There is much more to learn about using archival collections for the purposes of research. For example, I am learning that my searches operate differently than I have been used to, since collections are usually named and organized to preserve the original collection’s organization. This means that the only way to learn about what is in a particular collection is to spend time with the materials – viewing video, listening to audio-recordings, or examining original documents.

Archival collections provide a wealth of material for research purposes. I hope that you will consider how these sorts of collections might be used to generate new research questions about the topics that you wish to examine. If you’ve used archives in your qualitative studies, please share how you have found these help in your research in the comments section below.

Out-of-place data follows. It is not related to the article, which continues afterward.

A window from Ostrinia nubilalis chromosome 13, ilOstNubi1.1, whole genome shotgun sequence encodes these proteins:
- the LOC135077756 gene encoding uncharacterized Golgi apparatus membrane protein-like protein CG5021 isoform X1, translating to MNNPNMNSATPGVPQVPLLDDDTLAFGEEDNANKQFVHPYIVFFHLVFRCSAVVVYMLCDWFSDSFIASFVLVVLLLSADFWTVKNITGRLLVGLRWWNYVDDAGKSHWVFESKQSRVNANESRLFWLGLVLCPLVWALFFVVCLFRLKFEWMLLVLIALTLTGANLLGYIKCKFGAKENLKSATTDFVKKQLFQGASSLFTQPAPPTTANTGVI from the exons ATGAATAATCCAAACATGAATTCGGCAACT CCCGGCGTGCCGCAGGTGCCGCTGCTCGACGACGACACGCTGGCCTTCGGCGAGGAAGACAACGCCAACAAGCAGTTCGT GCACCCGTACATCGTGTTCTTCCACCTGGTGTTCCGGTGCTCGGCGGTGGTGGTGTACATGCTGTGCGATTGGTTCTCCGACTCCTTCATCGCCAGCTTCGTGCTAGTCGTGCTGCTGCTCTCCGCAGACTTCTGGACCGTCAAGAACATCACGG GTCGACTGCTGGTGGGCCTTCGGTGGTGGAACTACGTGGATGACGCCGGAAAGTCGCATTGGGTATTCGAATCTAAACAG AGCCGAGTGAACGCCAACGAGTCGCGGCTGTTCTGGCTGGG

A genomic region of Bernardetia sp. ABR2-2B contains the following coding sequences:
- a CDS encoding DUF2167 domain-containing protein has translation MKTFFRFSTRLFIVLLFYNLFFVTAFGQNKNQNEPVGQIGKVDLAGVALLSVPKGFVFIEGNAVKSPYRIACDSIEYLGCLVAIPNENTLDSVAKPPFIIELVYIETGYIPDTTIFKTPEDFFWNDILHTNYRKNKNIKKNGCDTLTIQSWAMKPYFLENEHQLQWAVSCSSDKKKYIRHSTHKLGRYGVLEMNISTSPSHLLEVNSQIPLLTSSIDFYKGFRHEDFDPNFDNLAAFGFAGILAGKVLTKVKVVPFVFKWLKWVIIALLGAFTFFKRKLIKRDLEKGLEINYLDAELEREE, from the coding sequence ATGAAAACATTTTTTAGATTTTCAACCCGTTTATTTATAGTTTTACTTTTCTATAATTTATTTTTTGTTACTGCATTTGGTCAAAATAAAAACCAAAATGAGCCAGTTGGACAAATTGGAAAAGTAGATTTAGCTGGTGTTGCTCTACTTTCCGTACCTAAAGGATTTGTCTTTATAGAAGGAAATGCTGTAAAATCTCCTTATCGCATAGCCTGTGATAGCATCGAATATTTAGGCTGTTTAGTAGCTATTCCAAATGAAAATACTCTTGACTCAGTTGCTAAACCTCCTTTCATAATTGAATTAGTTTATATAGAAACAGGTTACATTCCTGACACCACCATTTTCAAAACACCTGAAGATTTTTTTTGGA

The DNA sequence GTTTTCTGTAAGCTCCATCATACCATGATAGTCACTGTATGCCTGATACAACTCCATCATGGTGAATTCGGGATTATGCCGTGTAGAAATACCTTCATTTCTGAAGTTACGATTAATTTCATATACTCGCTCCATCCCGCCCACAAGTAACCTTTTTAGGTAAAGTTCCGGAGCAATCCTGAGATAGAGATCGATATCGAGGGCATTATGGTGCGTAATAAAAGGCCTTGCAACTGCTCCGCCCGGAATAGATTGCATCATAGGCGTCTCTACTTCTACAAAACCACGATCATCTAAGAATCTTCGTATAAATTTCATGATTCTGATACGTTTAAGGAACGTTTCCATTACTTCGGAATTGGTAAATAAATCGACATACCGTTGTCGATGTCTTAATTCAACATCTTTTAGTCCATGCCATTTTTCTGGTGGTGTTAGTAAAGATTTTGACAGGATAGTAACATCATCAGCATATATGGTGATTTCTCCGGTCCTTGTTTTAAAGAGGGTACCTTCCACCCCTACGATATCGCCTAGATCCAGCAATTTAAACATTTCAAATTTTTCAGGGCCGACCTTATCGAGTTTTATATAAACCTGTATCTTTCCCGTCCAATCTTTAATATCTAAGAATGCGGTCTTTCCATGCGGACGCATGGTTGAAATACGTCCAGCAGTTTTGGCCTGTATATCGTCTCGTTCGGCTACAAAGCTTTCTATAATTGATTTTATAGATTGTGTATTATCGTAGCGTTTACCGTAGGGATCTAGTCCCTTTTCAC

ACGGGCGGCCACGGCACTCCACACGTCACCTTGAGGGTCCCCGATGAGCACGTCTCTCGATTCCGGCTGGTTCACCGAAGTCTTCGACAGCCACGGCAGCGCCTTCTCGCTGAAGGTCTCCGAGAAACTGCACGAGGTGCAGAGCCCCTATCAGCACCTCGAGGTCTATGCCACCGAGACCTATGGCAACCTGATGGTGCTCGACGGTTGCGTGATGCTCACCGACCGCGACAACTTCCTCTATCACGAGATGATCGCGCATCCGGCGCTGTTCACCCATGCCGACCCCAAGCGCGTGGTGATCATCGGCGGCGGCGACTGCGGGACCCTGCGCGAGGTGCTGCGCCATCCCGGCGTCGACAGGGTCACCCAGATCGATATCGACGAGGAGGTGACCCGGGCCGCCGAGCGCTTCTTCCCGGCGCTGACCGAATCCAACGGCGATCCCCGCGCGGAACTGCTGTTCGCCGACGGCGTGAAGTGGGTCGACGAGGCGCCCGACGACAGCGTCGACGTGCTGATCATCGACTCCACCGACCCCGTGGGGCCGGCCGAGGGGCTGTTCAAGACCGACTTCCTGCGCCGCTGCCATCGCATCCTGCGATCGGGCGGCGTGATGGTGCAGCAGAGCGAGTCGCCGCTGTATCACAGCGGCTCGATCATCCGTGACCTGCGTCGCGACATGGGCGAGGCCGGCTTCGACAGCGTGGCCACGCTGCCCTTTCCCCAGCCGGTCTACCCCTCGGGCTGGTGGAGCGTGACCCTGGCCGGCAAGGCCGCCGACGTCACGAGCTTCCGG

Kathy Roulston wishes to thank Chuck Barber of the Hargrett Rare Book and Manuscript Library for information included in this post, as well as Jill Severn of the Richard B. Russell Library for Political Research and Studies for reviewing an earlier version of this post and providing helpful clarifications. 



Prior, L. (2003). Using documents in social research. Los Angeles: Sage.

Silverman, D. (2011). Interpreting qualitative data (4th ed.). Los Angeles: Sage.